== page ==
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As a practical matter, going to a seller of Sidchrome tools without any proof of purchase is probably going to be met with a talk to Sidchrome response. Not our problem. So see what the company has to say if you sent a warranty claim with details of the failure.

As a philosophical term, what does ‘lifetime’ mean anyway in a warranty?

All good points.

Back when I bought the kit, the term “unconditional Guarantee” was, then, they’d replace the broken tool, no questions asked, forever. But this is the '70s-80s that we’re talking about. Consumer law has changed a lot since then. But when I started my motor mechanic apprenticeship, all the mechanics in the workshop who swore by Sidchrome and that its guarantee was far better than what other tool manufacturers had to offer at the time.

But I do recall something about broken sockets, though. If you used one on an impact gun, that would break it, guaranteed and you’d have problems getting it replaced under that “warranty” back then.

I guess that today, that same situation would hold true.

I suppose that if I were to take the socket into Bunnings, Total Tools or wherever Sidchrome products are sold I’d ask them what my options were. (I replaced it with a Kingchrome socket from Bunnings).

I started this thread to discuss the original unconditional guarantee concept which goes way back to before my time in the industry and if it would apply today.

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This related to the product lifetime.

As I indicated above, a 40+ year life for a socket it extremely good and would be considered longer than the lifetime covered by the ‘unconditional lifetime guarantee’. The chance of them replacing a broken socket after 40+ years is extremely unlikely. They will say it has exceeded the lifetime of the socket and you have had a great life.

Sidchrome when made in Australia was extremely good quality. My own socket set is about 30 years old, used occasionally and looks like new. I can’t say the same for many cheap socket set available today.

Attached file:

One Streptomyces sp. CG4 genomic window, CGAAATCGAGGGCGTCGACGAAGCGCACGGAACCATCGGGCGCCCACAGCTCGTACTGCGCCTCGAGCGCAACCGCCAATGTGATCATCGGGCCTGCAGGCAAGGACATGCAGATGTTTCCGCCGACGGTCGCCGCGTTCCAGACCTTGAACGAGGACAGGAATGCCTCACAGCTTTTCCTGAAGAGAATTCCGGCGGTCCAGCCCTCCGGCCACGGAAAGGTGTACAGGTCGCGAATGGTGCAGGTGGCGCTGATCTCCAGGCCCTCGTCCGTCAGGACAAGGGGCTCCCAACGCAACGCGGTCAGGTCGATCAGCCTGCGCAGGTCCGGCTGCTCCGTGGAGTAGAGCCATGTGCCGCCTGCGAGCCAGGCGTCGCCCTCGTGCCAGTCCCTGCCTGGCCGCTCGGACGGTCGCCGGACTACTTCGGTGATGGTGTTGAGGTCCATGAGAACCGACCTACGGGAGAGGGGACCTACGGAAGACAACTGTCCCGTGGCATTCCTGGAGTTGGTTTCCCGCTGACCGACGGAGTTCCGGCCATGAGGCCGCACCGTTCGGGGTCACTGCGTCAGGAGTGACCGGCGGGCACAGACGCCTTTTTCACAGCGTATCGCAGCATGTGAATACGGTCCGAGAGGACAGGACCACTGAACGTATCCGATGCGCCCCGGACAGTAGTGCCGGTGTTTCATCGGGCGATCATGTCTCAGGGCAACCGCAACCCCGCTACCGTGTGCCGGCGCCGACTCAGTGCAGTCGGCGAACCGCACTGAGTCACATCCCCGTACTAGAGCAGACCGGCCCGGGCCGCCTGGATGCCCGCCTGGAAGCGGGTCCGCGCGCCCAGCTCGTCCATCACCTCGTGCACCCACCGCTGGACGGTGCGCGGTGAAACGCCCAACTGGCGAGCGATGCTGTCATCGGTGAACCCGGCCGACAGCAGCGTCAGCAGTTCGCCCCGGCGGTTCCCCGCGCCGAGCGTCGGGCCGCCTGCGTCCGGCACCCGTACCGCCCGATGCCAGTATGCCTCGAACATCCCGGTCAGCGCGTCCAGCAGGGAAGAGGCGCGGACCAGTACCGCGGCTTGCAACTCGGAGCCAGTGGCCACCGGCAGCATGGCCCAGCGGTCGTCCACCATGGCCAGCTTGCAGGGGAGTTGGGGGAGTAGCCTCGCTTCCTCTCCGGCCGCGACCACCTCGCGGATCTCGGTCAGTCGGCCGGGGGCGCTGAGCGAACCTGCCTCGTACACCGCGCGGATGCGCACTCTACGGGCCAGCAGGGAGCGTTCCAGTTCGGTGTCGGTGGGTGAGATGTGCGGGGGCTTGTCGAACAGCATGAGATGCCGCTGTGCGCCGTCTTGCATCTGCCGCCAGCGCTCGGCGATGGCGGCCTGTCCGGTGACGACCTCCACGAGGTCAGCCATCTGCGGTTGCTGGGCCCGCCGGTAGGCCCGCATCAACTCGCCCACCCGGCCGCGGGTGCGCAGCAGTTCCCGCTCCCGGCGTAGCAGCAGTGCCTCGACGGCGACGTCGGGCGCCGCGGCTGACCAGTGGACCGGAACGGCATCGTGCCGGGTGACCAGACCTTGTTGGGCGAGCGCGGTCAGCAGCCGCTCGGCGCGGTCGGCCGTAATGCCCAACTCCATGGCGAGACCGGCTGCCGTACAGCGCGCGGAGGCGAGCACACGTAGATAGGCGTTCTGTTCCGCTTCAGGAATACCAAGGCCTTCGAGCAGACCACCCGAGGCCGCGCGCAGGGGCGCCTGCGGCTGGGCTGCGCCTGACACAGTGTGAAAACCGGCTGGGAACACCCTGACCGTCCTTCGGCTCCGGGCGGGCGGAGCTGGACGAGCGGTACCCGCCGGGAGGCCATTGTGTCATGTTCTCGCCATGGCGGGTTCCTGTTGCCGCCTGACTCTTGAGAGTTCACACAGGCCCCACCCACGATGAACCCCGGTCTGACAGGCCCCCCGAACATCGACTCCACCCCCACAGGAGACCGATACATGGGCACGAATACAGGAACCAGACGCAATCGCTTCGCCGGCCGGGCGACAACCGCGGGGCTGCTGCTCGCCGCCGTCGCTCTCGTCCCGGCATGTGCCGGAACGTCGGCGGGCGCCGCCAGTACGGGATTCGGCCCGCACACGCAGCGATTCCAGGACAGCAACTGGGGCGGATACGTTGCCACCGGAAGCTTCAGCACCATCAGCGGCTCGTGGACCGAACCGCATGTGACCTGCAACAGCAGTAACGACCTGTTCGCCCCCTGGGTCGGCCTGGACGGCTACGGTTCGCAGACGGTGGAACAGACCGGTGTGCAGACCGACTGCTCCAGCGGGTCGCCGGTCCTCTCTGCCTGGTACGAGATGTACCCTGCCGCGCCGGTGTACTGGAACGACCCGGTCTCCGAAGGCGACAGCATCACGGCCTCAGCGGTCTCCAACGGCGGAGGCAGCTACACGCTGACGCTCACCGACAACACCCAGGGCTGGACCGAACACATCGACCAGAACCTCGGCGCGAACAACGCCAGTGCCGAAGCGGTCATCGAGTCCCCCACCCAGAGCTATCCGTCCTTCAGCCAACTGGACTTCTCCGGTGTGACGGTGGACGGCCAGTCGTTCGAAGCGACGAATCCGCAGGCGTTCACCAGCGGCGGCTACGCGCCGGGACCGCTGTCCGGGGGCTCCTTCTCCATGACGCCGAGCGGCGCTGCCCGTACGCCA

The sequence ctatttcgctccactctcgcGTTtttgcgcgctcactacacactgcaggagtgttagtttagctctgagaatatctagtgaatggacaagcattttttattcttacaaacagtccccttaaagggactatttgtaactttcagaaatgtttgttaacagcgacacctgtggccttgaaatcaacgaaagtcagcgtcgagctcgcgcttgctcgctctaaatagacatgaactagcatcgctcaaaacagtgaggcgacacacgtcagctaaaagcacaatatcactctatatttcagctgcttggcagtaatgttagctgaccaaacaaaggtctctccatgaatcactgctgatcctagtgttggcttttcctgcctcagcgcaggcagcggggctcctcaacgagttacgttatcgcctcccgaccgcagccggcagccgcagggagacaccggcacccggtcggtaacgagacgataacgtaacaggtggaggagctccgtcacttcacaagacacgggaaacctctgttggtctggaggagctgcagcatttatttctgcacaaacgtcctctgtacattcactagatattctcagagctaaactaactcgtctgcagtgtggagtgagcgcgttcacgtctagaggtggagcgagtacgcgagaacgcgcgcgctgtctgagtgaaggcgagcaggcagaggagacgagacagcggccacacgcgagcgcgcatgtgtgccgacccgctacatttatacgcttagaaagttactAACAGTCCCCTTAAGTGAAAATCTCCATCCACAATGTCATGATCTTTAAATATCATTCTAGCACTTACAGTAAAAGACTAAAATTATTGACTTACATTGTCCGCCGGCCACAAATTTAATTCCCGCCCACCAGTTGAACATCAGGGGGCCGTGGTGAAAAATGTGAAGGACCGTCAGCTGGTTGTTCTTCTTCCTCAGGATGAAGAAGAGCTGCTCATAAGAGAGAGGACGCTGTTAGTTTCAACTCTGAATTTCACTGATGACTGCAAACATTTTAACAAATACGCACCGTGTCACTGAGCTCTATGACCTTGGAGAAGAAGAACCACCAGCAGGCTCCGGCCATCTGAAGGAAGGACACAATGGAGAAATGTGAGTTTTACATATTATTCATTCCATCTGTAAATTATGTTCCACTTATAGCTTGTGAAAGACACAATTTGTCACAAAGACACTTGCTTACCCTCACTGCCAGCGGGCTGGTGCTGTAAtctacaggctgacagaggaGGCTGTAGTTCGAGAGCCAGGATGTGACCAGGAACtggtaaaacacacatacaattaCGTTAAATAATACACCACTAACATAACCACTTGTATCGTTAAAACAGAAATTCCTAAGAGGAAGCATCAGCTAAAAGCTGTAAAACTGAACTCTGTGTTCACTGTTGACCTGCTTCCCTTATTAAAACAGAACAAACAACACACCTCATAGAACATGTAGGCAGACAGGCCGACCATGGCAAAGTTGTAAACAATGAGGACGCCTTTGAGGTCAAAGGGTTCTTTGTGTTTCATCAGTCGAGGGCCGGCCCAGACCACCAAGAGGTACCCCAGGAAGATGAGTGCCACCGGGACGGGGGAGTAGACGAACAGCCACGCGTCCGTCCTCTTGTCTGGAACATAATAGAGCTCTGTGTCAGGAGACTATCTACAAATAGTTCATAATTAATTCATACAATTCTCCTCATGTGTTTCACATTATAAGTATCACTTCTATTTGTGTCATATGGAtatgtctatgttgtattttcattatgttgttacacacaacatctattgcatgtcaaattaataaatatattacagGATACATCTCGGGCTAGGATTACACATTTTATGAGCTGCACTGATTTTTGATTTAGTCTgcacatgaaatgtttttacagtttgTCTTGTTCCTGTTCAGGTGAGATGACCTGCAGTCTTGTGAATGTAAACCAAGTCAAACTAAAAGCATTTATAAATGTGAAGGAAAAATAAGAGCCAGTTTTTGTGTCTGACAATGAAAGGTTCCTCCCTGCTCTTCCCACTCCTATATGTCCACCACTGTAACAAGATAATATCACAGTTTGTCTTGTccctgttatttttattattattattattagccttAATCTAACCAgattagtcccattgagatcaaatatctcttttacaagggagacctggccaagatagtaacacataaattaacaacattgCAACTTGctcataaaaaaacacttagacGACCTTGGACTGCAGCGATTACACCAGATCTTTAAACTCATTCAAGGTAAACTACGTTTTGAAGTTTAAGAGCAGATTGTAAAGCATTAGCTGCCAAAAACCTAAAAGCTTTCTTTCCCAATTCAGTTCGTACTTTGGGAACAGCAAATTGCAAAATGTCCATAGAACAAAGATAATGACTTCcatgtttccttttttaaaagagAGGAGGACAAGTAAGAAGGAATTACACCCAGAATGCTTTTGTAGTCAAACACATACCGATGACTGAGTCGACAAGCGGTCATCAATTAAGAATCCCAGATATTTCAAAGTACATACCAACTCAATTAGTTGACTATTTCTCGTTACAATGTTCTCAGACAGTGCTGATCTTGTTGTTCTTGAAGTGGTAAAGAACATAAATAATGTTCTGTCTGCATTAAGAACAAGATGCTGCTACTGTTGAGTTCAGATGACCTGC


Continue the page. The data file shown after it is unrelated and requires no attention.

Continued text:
Edit:

The ‘unconditional lifetime warranty’ is conditional. I just checked my set and inside the case it states that the warranty doesn’t cover use of tools or accessories on impact drivers.

It also doesn’t cover misuse/abuse.

The unconditional warranty is only on Sidchrone’s workmanship and materials for the lifetime of the product.

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Not only Sidchrome, Bahco and Snap-On amongst many from memory have also used in the past similar terms to promote their products.

For some tools what might define a reasonable lifetime? The 24” Bahco shifting spanned I use dates from the 1960’s. For some tools well stored and used infrequently they could still be serviceable for 100 years. For others used everyday, wear and tear might all add up to scrap within but a few.

To consider:
Sockets and spanners all have a design limit. Is it the maximum force of one hand, the applied added force from a meter long pipe or he measured blows from a 28oz ball pein hammer. All common practice in the field. Could one suggest if there is a manufacturing defect in any they will be found sooner rather than later in the life of a tool? There after?